11 · Harpsichord

Full Description

French, 18th century
By François Etienne Blanchet the Elder, Paris, Ca 1742

Compass: five octaves, FF to e’’’.
Length 232.4 cm; width 90.8 cm; depth ocf case 26.0 cm; octave span 15.9 cm
Two manuals and three choirs of strings (2 x 8’, 1 x 4’)
String scale: c’’ = 34.0 cm

The name batten (spurious) is inscribed: “Refait par Blanchet Facteur du Roi A Paris c. 175-”. The outside of the case is painted with gold leaves, flowers, and arabesques over a brownish green background. The inside of the lid features two painted pastoral landscapes. The instrument is supported by a painted cabriole stand. The soundboard is painted with flowers and bears a spurious Joannes Ruckers cast metal rose. The keyboards and jacks are modern replacements. [Restored to playing condition.]

On these “French double harpsichords” the upper keyboard controls one choir of strings at normal, or 8-foot pitch, while the lower keyboard controls another 8-foot choir and a 4-foot choir sounding an octave higher.  Shoving the upper keyboard away from the player causes the rear ends of its key levers to be engaged by vertical pieces of wood glued to the keys on the lower keyboard, thus coupling the the two manuals and allowing two or three choirs of strings to be sounded from the lower keyboard.

This instrument is a fine example of the French harpsichord at the peak of its development during the early decades of the 18th-century, the era of les clavecinistes such as the great harpsichordist/composers François Couperin and Jean-Philippe Rameau, among many others. Heavily influenced by the work of Flemish makers of the 17th century, the later French makers often rebuilt older Flemish harpsichords to accommodate the musical requirements of the day. They extended the range of the keyboard to a full five octaves and converted the mechanism to the classic French disposition of two keyboards controlling three choirs of strings. Rebuilt Flemish harpsichords brought significantly higher prices than new French instruments. It was once believed that this particular harpsichord was originally made by the famous Flemish maker Johannes Ruckers. Recent examination and comparison, however, have led to an attribution to Blanchet, harpsichord maker to the court of Louis XV.  Blanchet contrived to make the instrument appear to be a “clavecin à grand ravalement,” that is, an old, Flemish harpsichord by Ruckers rebuilt to 18th-century French standards.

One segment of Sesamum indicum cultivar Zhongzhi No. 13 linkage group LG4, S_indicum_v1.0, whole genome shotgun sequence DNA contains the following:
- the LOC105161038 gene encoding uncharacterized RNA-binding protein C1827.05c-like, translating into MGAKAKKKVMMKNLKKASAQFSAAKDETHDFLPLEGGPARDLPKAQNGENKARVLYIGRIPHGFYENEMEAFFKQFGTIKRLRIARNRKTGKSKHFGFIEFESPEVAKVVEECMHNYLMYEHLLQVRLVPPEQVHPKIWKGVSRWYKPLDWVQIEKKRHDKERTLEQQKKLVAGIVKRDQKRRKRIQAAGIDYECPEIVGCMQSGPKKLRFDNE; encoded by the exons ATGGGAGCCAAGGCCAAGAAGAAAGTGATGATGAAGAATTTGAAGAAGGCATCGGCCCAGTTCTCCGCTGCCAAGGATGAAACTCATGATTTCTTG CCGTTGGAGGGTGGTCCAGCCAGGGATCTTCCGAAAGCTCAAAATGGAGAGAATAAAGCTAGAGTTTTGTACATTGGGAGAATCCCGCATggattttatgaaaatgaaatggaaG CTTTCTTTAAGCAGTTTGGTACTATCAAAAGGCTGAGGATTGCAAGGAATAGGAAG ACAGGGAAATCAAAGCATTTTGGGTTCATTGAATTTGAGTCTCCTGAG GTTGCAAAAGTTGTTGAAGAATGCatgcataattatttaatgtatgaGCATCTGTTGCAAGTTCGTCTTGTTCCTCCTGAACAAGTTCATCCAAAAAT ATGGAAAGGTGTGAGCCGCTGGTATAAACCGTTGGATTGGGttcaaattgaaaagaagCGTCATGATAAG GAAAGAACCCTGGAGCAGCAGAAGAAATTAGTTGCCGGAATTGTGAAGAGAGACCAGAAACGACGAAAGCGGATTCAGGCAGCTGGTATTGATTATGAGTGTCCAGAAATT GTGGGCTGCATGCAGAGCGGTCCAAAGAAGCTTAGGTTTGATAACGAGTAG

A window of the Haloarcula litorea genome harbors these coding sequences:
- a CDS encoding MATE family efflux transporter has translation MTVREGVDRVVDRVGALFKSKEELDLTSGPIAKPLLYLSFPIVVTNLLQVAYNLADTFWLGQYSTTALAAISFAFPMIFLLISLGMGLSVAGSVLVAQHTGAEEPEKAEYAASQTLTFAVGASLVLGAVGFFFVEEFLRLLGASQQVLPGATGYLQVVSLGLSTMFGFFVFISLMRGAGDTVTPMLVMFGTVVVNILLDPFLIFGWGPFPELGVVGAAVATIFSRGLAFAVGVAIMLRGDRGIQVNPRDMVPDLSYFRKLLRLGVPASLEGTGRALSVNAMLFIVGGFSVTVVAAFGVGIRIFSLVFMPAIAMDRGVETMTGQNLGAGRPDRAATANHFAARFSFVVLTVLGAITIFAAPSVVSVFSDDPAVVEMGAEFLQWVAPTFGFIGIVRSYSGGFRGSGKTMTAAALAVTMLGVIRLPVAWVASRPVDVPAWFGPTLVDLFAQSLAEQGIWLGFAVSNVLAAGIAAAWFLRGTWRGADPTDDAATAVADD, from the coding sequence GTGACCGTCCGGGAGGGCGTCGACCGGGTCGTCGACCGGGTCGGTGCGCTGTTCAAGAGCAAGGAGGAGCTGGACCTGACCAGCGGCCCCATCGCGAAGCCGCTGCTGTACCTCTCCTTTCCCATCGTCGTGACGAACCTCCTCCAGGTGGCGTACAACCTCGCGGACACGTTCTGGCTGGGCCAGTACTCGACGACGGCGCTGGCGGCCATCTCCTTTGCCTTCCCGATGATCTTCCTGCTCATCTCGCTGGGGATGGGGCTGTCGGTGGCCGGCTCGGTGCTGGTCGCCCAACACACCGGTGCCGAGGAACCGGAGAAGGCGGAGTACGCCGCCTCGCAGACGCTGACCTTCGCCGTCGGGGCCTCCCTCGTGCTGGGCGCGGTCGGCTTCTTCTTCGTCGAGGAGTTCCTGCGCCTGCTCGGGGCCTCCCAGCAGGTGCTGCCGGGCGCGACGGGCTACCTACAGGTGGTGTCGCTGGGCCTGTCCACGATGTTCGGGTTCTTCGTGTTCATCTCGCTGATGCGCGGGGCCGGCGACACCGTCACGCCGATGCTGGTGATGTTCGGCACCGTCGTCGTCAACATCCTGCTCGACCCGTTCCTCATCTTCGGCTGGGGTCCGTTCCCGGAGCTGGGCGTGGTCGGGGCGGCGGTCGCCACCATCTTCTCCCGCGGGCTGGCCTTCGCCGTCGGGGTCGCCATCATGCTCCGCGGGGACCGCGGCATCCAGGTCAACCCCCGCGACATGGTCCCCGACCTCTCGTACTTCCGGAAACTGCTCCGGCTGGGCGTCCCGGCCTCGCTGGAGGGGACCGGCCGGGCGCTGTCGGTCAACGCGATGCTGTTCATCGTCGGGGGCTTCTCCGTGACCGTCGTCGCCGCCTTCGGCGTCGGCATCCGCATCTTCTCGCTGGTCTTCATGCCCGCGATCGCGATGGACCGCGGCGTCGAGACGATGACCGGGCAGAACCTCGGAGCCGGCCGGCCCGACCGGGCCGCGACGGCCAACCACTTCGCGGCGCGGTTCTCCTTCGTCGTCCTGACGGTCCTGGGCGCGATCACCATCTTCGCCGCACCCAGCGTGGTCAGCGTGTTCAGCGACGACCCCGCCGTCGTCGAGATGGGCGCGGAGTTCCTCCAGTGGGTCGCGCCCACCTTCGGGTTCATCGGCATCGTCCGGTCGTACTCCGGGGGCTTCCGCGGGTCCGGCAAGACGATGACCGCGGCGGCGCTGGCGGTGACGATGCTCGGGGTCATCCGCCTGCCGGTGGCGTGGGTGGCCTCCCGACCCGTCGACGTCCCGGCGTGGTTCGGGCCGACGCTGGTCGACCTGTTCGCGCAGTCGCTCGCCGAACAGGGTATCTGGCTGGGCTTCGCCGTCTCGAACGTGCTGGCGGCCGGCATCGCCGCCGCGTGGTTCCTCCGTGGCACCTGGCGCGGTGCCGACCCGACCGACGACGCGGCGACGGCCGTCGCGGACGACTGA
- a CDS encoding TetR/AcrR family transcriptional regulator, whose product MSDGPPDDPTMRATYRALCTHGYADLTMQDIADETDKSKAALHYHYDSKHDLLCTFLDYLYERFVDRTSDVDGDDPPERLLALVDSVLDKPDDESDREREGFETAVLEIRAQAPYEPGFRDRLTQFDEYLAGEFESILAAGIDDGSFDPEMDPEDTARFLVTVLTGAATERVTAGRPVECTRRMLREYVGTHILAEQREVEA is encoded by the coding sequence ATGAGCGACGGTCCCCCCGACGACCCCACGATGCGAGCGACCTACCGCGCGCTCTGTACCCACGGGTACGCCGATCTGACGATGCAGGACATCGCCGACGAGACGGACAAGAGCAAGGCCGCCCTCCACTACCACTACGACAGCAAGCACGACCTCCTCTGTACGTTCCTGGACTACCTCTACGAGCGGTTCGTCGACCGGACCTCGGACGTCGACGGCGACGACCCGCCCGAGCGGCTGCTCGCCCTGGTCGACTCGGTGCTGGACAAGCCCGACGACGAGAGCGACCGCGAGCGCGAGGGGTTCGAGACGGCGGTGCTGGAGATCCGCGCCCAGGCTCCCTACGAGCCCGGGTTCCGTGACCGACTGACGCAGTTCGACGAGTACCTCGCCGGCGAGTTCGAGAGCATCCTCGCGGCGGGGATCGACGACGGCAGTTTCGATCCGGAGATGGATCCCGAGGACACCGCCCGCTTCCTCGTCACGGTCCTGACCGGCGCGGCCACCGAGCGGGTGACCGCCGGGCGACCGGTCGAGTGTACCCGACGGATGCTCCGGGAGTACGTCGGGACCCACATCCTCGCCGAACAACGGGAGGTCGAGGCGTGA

The Belle Skinner Collection                              
Accession No. 4876.1960

Musical Example:

Davitt Maroney performing Prelude VI from L'art de toucher le clavecin, by François Couperin (1668-1733)
Yale University Collection of Musical Instruments, 5 October 2008